Leading Thai cigarette importer Philip Morris Trading wants the new government and policymakers to start talking with the tobacco industry to find constructive solutions to reducing harm caused by smoking.
The tobacco giant is hoping the new government will consider innovative “smoke-free products” (vaping) for smokers, who would otherwise continue smoking.
Cut to the chase – Philip Morris, under attack from bad PR and decades of law suits, are now swinging their product lines around to e-cigarettes and vaping, instead of combustible cigarettes
Thailand has banned the import, sale and servicing of e-cigarettes since 2014, with violators facing arrest and a jail sentence. Philip Morris want the law changed so they can swing cigarette smokers over to a vaping habit instead.
Gerald Margolis, managing director of Philip Morris Thailand, says the company wanted to call on the government to make way for a discussion that is backed by findings about the impact of smoking and encourage policymakers to review scientific evidence indicating that smoke-free products are a safer alternative to cigarettes and could significantly reduce risks once smokers switch completely to e-cigarettes (which Phillip Morris also produce).
“With current developments in technology and science, it’s a great opportunity that we could get away from some ideological dialogues that we have had in the past and have more talks about fact and science instead to help create a smoke-free future in Thailand.”
Philip Morris International, along with its sister organisation in Thailand, is working to create a smoke-free environment by planning to completely discontinue the production and distribution of combustible cigarettes and replace it with smoke-free products as soon as possible, according to Margolis.
Since 2008, Philip Morris has invested more than 1.8 trillion baht to develop smoke-free products or “heat-not-burn” cigarettes that remain well below the point of combustion when lit.
Scientific research has found that the primary source of harm from smoking comes from harmful chemicals in the smoke from a burning cigarette, not the nicotine that is consumed.
In the past, the tobacco firm held regular discussions with the Commerce Ministry and Excise Department to share its scientific results and studies on alternative products, but it never held face-to-face meetings with public health agencies.
Margolis said moves to cut down on tobacco-related harm and promote smoke-free products was mostly successful in countries where scientific findings were shared with and embraced by public health agencies, and companies like Philip Morris were allowed to share related information with consumers so they could learn about the products and their benefits.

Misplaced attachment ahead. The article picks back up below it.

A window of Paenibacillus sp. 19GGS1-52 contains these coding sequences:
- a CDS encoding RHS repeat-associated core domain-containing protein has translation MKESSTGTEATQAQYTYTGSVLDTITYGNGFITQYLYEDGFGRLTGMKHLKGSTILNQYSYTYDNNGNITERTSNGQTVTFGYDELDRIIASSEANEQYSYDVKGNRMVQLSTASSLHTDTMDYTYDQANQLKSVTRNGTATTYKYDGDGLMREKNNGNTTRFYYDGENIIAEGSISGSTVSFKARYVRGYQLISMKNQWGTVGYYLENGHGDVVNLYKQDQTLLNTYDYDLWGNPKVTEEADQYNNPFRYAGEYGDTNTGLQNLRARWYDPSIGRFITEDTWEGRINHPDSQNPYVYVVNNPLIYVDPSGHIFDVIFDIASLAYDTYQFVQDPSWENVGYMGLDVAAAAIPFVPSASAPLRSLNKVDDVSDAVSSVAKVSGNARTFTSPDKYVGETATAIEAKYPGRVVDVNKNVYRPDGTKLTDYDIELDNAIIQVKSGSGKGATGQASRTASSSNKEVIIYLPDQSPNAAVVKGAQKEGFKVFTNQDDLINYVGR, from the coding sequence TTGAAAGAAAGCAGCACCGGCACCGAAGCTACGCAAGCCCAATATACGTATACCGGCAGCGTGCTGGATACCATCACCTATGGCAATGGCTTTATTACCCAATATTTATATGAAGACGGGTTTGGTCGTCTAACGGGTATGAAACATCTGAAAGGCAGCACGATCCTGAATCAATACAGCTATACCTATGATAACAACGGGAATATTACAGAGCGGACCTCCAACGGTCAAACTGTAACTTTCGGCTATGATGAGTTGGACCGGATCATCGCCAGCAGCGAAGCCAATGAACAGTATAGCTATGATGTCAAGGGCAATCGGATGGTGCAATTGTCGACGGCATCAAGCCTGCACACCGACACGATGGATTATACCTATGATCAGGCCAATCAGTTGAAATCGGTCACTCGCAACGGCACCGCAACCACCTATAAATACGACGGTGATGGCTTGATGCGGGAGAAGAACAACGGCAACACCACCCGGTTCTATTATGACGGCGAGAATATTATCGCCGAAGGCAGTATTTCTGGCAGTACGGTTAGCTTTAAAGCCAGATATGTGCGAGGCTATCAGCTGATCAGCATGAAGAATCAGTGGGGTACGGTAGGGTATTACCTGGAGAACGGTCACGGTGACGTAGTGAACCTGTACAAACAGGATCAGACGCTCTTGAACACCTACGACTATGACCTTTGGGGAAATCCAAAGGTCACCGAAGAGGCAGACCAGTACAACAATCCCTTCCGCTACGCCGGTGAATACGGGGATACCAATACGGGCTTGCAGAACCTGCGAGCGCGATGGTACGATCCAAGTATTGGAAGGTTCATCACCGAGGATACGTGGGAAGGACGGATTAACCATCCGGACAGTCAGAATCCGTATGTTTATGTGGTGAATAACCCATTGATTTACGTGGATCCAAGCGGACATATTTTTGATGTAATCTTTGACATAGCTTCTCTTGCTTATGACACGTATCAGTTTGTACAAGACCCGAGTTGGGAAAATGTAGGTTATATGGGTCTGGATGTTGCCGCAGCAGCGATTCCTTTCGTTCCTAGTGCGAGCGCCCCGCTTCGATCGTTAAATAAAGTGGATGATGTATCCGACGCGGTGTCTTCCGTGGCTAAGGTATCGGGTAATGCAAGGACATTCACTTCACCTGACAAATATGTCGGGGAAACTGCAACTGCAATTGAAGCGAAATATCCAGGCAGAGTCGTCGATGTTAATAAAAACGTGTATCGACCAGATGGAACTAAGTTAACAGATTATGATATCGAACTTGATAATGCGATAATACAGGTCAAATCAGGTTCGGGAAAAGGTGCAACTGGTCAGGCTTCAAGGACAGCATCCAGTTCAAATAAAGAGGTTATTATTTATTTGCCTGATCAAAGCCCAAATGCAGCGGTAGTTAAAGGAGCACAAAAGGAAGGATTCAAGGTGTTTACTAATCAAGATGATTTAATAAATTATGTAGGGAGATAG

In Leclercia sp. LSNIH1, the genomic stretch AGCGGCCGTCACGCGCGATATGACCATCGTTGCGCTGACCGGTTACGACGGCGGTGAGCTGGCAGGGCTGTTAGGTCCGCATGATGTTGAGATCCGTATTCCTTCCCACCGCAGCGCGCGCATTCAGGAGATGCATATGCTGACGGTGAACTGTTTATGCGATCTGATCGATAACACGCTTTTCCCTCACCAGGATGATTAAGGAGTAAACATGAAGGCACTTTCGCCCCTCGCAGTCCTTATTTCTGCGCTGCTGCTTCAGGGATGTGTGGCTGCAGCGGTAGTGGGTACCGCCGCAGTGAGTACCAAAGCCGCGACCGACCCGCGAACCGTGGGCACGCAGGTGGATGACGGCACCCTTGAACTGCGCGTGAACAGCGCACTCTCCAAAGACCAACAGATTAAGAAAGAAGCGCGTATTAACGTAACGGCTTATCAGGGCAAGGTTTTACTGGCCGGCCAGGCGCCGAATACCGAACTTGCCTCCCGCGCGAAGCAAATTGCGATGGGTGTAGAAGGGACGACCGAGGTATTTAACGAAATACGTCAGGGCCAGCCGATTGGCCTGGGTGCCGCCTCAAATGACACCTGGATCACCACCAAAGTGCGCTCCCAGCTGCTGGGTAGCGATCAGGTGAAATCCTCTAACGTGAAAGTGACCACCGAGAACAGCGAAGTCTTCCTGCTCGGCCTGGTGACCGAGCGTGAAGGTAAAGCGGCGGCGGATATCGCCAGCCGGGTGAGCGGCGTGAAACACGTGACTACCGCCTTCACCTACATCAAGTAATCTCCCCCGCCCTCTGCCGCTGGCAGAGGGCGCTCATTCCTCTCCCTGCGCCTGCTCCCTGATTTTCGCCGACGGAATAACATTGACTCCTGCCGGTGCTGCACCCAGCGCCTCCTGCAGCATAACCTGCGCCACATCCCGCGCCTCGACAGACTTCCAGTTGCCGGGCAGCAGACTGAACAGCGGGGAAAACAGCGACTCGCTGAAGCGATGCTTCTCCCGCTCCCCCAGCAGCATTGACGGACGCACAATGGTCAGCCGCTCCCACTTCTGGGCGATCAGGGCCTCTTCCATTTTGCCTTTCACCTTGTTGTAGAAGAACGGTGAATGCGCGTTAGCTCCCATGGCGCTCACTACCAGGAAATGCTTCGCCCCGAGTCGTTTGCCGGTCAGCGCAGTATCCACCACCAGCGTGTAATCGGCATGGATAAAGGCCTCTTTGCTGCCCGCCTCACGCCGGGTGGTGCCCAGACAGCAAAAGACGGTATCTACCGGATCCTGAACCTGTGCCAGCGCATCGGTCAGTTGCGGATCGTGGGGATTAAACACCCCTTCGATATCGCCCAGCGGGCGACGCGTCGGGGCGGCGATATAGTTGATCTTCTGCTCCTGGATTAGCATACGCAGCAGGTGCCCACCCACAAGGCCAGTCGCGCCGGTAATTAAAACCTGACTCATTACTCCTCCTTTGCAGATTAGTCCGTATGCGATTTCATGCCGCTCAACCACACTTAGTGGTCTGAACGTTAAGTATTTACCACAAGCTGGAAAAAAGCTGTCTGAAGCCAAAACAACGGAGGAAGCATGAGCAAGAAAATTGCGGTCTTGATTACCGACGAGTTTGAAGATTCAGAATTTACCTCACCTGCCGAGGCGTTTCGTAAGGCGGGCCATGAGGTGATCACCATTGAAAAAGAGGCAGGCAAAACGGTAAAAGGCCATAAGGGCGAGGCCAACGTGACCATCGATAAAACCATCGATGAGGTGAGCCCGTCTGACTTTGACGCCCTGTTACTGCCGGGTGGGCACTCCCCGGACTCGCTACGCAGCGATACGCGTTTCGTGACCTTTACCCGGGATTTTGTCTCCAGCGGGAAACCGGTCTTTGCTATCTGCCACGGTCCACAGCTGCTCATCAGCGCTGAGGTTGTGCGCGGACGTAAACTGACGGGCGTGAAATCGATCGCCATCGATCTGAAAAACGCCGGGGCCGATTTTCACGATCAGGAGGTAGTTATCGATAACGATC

Gerald Margolis, managing director of Philip Morris Thailand
SOURCE: The NationKeep in contact with The Thaiger by following our Facebook page.
Voice TV report paints grim picture of Thailand’s tourism problems
Natthapong La-orwong of the Sofitel group claims that Thai tourism is suffering, and the lack of European visitors is part of the problem. The comments were made in a Voice TV report that paints a grim picture of the Thai tourism outlook in 2019, according to ThaiVisa.
Voice TV is unpopular withThai authorities with its forthright assessments and has been taken off air a number of times over the past five years under the military government. The station is owned by Pathongthae Shinawatra the son of fugitive ex prime minister Thaksin Shinawatra.
Natthapong says that the lack of expected numbers from China and Korea was one thing, but the disappearance of Europeans from the Thai tourism sector was obvious. He cites Brexit and the strong value of the Thai baht as major contributing factors.
He also said that less tourists from Hong Kong were visiting due to the protests there and the lack of business people coming to Thailand was hitting trade.
Meanwhile, an unnamed hotelier in Phuket painted a picture of even greater doom and gloom. The hotelier said that following the Phoenix boat disaster tourism on the island was down 25-30% but even compared to 2017 levels it was down 20%, according to the ThaiVisa article.
The Voice TV segment pointed to the poor world economy and the strength of the baht that have hit the tourism industry.
“The industry had “lost momentum” after posting rises in numbers from 35.6 million visitors in 2017, 38.3 last year and only 19.8 in the first half of this year.”
“With the high season for tourism just around the corner the credit rating agency TRIS, the Thai Rating and Information Services, had deemed that the tourism sector was in trouble.”Facebook page.
Thai Minister Manunya a lone voice to have 3 herbicides banned
PHOTO: The Thaiger
Deputy Agriculture Minister Manunya Thaiseth (the OTHER deputy, not the embattled Thannamat Prompeo) is complaining that she appears to be a lone voice amongst the bureaucrats and politicians to have three toxic agricultural chemicals – paraquat, glyphosate and chlorpyrifos – banned within this year, as promised.
She says that she’s not receiving any cooperation from the Agricultural Chemicals Control Office of the Agricultural Technique Department. They’re not providing information about the inventories of the three herbicides held in warehouses throughout the country and has had to research the information by other means.
Asked about the conspicuous silence from Industry Minister Suriya Juangroongruangkit on the matter, Ms. Manunya said “Don’t you have pity for me for having to work alone? Even some documents (about inventories of the three chemicals), I have to find them myself despite being a minister,” according to the Thai PBS World article.